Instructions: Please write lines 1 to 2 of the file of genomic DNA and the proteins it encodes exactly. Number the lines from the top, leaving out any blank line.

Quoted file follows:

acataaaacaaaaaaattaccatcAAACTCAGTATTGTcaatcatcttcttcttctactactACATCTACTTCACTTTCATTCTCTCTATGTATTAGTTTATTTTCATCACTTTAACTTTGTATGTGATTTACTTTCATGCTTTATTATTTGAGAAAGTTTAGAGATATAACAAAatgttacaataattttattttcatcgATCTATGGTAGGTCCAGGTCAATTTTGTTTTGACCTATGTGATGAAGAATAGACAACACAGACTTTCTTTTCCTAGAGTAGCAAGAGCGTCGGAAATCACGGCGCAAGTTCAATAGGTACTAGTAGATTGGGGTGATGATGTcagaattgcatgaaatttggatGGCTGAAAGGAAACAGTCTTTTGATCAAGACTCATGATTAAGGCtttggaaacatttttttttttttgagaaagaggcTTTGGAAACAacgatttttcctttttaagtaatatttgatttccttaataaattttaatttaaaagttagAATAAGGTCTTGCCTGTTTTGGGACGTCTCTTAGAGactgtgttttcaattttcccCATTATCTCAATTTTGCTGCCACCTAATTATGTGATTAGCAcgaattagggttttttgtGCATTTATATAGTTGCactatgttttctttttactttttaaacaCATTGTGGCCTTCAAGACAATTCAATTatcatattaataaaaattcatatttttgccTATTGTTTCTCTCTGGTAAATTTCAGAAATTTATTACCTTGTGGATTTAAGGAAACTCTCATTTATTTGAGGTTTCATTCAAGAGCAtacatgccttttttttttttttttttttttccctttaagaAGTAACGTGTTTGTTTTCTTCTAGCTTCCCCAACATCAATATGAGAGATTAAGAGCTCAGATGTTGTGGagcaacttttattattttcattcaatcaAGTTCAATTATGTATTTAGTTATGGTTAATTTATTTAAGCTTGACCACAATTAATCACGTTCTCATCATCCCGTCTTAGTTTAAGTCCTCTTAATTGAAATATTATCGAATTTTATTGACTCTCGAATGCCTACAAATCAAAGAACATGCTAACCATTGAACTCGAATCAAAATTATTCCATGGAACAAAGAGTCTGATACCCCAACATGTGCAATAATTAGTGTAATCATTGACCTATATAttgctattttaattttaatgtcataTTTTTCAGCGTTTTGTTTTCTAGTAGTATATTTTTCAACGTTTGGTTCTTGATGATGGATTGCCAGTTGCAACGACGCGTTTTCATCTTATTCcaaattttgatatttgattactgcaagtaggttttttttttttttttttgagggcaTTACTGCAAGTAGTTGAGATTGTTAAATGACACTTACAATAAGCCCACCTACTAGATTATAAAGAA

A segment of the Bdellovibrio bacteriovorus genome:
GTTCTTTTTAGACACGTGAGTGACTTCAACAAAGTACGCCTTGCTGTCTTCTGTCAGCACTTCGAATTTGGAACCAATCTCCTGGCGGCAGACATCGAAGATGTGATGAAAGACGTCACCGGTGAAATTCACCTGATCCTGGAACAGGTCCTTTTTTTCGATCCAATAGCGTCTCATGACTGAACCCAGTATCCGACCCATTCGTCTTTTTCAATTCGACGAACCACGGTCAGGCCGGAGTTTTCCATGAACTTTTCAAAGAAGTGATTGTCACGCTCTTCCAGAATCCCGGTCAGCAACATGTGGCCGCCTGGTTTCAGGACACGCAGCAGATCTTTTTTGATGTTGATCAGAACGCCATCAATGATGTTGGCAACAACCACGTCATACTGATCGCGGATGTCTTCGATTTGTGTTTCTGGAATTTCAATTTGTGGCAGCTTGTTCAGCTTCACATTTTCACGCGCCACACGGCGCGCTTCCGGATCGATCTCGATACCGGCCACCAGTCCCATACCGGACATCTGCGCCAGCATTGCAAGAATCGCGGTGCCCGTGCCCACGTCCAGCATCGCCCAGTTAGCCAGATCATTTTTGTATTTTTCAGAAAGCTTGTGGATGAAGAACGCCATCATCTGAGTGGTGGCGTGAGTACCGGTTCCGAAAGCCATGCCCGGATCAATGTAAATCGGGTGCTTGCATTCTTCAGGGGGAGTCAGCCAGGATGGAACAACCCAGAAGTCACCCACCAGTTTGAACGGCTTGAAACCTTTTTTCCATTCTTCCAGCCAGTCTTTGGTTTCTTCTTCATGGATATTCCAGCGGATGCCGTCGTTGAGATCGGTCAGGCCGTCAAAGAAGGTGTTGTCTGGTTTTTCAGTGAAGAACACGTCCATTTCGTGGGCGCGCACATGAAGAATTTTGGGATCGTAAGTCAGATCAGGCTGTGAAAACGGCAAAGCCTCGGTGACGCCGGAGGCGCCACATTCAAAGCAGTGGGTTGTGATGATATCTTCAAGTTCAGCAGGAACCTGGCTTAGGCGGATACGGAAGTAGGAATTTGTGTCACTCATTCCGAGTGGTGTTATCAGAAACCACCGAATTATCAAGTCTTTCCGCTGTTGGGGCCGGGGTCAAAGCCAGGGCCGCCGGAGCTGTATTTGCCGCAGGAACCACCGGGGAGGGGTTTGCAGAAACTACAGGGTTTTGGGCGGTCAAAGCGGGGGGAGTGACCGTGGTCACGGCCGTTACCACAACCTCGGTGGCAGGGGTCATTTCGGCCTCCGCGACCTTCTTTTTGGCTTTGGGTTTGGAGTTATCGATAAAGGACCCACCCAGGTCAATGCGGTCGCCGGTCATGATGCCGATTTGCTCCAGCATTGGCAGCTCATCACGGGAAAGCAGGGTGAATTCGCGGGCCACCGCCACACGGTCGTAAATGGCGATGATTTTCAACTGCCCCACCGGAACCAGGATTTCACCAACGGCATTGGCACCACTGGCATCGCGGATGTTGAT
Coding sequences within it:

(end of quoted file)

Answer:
acataaaacaaaaaaattaccatcAAACTCAGTATTGTcaatcatcttcttcttctactactACATCTACTTCACTTTCATTCTCTCTATGTATTAGTTTATTTTCATCACTTTAACTTTGTATGTGATTTACTTTCATGCTTTATTATTTGAGAAAGTTTAGAGATATAACAAAatgttacaataattttattttcatcgATCTATGGTAGGTCCAGGTCAATTTTGTTTTGACCTATGTGATGAAGAATAGACAACACAGACTTTCTTTTCCTAGAGTAGCAAGAGCGTCGGAAATCACGGCGCAAGTTCAATAGGTACTAGTAGATTGGGGTGATGATGTcagaattgcatgaaatttggatGGCTGAAAGGAAACAGTCTTTTGATCAAGACTCATGATTAAGGCtttggaaacatttttttttttttgagaaagaggcTTTGGAAACAacgatttttcctttttaagtaatatttgatttccttaataaattttaatttaaaagttagAATAAGGTCTTGCCTGTTTTGGGACGTCTCTTAGAGactgtgttttcaattttcccCATTATCTCAATTTTGCTGCCACCTAATTATGTGATTAGCAcgaattagggttttttgtGCATTTATATAGTTGCactatgttttctttttactttttaaacaCATTGTGGCCTTCAAGACAATTCAATTatcatattaataaaaattcatatttttgccTATTGTTTCTCTCTGGTAAATTTCAGAAATTTATTACCTTGTGGATTTAAGGAAACTCTCATTTATTTGAGGTTTCATTCAAGAGCAtacatgccttttttttttttttttttttttccctttaagaAGTAACGTGTTTGTTTTCTTCTAGCTTCCCCAACATCAATATGAGAGATTAAGAGCTCAGATGTTGTGGagcaacttttattattttcattcaatcaAGTTCAATTATGTATTTAGTTATGGTTAATTTATTTAAGCTTGACCACAATTAATCACGTTCTCATCATCCCGTCTTAGTTTAAGTCCTCTTAATTGAAATATTATCGAATTTTATTGACTCTCGAATGCCTACAAATCAAAGAACATGCTAACCATTGAACTCGAATCAAAATTATTCCATGGAACAAAGAGTCTGATACCCCAACATGTGCAATAATTAGTGTAATCATTGACCTATATAttgctattttaattttaatgtcataTTTTTCAGCGTTTTGTTTTCTAGTAGTATATTTTTCAACGTTTGGTTCTTGATGATGGATTGCCAGTTGCAACGACGCGTTTTCATCTTATTCcaaattttgatatttgattactgcaagtaggttttttttttttttttttgagggcaTTACTGCAAGTAGTTGAGATTGTTAAATGACACTTACAATAAGCCCACCTACTAGATTATAAAGAA

A segment of the Bdellovibrio bacteriovorus genome: